In the United States, the first shots of the Pfizer/BioNTech were administered on Monday 14 December, and another vaccine, made by Moderna, received emergency authorization from the FDA later on Thursday 17 December. Despite these developments, 8% of Americans still think it is unlikely that a coronavirus vaccine will become available next year, and 17% are unsure. Whereas the 75% of respondents who think it is likely a vaccine will become available represent a clear majority of the sample, it is remarkable that a quarter of Americans do not feel ready to say that a vaccine will become available within the next year despite the fact it is already being administered. It is possible respondents thought the question meant whether a vaccine would be available to themselves specifically, rather than generally available.

Indeed, while the overwhelming majority (87%) of those aged 65 or above say a vaccine is likely to become available, only around half (53%) of those aged 18-24-years-old say that a vaccine is likely to become available within the next year. As we have observed in our polling in other countries, this difference likely reflects the fact that younger adults will be one of the final demographic groups to be given the vaccines, since they are lower on the priority list.

Although Donald Trump’s administration has overseen the initial rollout of the coronavirus vaccine, President- elect Joe Biden will assume control of the process after his inauguration in January. Last week, Biden vowed to get “at least 100 million Covid-19 vaccine shots in the arms of the American people” during his first 100 days in office. In the meantime, President Trump’s administration is rapidly rolling out a $250 million public education campaign to encourage Americans to take the coronavirus vaccine, while Vice President Mike Pence has publicly taken the vaccine to ensure confidence in it. Currently, just 50% of members of the US public say they will get vaccinated if a coronavirus vaccine becomes available at little to no financial cost within the next year. Around a third (31%) of Americans say they will not get vaccinated, and a further fifth (19%) say they don’t know.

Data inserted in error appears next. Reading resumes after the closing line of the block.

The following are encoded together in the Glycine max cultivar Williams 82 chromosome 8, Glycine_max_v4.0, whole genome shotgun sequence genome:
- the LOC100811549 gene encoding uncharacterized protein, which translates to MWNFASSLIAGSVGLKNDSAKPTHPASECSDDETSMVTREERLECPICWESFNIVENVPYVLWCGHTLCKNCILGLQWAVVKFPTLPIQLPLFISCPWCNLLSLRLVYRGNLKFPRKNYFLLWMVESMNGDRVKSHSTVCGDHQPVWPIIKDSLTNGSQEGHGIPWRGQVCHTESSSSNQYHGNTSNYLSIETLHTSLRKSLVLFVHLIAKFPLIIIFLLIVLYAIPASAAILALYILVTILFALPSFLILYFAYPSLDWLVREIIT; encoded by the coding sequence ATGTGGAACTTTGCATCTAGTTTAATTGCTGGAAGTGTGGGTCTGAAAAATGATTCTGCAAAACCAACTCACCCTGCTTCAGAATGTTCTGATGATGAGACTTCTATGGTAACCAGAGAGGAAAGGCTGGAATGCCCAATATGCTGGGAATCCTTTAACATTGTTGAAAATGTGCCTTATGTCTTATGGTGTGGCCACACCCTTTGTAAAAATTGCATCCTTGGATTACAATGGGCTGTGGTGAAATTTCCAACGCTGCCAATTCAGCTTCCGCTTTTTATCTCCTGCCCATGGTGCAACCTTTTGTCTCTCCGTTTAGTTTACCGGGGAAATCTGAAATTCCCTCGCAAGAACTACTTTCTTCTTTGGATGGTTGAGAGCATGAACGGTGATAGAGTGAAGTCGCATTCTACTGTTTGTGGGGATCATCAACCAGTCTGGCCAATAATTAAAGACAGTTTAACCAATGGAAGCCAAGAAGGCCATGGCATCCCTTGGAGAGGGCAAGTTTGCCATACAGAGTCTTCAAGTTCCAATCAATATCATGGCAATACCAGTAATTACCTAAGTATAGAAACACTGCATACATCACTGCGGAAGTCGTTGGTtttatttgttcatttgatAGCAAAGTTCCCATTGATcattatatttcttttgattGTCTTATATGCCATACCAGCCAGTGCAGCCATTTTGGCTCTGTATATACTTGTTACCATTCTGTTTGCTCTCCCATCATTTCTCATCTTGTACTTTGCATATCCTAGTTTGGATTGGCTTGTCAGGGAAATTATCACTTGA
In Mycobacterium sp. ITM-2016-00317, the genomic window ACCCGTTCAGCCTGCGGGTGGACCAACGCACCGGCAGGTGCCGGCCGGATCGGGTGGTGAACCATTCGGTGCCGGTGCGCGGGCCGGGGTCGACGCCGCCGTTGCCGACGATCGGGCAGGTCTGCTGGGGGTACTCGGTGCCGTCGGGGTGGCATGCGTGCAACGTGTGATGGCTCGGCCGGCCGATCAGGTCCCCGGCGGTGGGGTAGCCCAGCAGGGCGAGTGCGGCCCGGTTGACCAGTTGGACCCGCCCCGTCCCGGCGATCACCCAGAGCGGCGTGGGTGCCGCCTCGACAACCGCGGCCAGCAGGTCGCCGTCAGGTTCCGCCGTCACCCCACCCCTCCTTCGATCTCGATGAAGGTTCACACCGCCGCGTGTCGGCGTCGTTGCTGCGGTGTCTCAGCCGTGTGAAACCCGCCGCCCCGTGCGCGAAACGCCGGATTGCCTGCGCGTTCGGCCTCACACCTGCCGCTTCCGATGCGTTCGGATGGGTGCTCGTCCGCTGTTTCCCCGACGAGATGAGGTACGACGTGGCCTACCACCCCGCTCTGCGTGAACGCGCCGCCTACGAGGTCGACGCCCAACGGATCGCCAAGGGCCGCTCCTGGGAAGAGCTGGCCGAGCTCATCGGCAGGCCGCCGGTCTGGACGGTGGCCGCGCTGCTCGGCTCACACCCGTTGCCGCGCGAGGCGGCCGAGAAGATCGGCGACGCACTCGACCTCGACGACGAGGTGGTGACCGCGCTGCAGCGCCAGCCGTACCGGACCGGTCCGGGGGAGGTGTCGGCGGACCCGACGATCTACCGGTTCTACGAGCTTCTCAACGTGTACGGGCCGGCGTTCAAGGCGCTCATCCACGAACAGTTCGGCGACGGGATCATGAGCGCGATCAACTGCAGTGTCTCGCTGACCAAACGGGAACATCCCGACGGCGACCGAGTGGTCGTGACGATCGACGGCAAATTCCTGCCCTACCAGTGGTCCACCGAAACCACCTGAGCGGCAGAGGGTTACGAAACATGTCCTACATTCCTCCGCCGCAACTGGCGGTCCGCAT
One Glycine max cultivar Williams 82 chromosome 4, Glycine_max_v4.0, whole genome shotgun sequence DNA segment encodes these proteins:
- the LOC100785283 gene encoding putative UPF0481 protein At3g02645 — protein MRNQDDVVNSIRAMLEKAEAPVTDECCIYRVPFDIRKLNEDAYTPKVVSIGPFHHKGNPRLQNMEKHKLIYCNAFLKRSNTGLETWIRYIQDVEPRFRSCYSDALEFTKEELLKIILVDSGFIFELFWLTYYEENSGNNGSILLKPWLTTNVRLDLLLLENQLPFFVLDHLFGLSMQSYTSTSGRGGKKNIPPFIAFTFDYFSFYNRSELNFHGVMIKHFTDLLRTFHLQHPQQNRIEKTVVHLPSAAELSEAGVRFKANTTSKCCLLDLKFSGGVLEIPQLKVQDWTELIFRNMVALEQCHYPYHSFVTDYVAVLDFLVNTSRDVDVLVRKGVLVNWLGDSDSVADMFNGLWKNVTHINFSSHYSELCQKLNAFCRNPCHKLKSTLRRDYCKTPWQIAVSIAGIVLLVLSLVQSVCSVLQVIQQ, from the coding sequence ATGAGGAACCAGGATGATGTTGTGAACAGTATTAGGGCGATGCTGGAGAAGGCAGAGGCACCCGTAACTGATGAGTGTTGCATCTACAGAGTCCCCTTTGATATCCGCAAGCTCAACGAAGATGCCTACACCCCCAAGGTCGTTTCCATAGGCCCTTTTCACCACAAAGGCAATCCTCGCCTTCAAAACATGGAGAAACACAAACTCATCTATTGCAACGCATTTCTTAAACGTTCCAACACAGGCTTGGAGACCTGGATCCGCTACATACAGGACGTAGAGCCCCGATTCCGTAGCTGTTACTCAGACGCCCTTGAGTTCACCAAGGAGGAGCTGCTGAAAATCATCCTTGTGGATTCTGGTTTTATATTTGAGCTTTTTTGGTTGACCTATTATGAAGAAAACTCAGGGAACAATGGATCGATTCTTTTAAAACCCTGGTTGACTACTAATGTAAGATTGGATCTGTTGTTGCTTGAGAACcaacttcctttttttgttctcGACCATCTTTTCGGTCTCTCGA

Willingness to get a coronavirus vaccine varies significantly depending on political allegiance. Only 43% of those who supported Donald Trump in the 2020 Presidential Election say they will get vaccinated, compared to 63% of Joe Biden voters. Geographic disparities are also evident—while only 43-44% of those in the South and the Mid-West say they will get vaccine, a majority (52%) in the North East and almost two thirds (64%) in the West say they will take a vaccine. Moreover, a clear gender dimension exists: men (59%) are much more willing to be vaccinated than women (40%), a finding which aligns with our polling in Taiwan, and also mirrors results from other surveys.

Relative unwillingness to be inoculated in the United States is likely related to the fact that almost half (49%) agree with a statement agreeing that there is so much public pressure for a coronavirus vaccine to be introduced that the Government, regulators, and pharmaceutical companies will lower the standards for approval.

A majority (50-67%) of respondents aged between 18-54 years old express worry that vaccine standards will be compromised, yet only 33-39% of those aged 55 or above hold this view. Despite the vaccine being approved during the latter days of Donald Trump’s Presidency, a clear majority (54%) of those who supported him in November are worried that standards have been lowered in contrast to 44% of Joe Biden supporters. 

Among those who will take a coronavirus vaccine if one becomes available to them within the next year, the clear majority (55%) say they will get vaccinated as soon as possible. A significant minority (39%) say they will wait a few months to see the effects the coronavirus vaccine has on other people, and just 6% will wait almost until the end of the first year.

Meanwhile, a majority (52%) of those who say they will not get vaccinated say that there are no circumstances under which they would get vaccinated. Only a small minority would decide to take a vaccine if more than a few million people in the USA took the vaccine (13%), their doctor advised it was safe (14%), or their employment situation required it (12%).

President-elect Joe Biden is set to receive the coronavirus vaccine within the next few days. Meanwhile President Trump will not be administered a coronavirus vaccine until it is recommended by the White House medical team, as he is still receiving the benefits of the monoclonal antibody cocktail he was given in October. The overwhelming majority (71%) of Americans agree that all members of the Government should take the coronavirus vaccine to ensure public trust in its safety. Support for all members of the Government taking the vaccine is high among both Donald Trump voters (70%), and Joe Biden voters (74%).

Ultimately, the American public is generally confident that a vaccine will become available within the next year. Nevertheless, only half of the public says they will get vaccinated, and a further fifth don’t know. While many remain fervently opposed to taking a vaccine, the vaccination of both Joe Biden and Mike Pence in the coming weeks may help convince those Americans who remain distrustful. For others, it might be the passage of time that will convince them that they, too, can receive the vaccination safely.

To find out more information about this research contact our research team. Redfield & Wilton Strategies is a member of the British Polling Council and abides by its rules.

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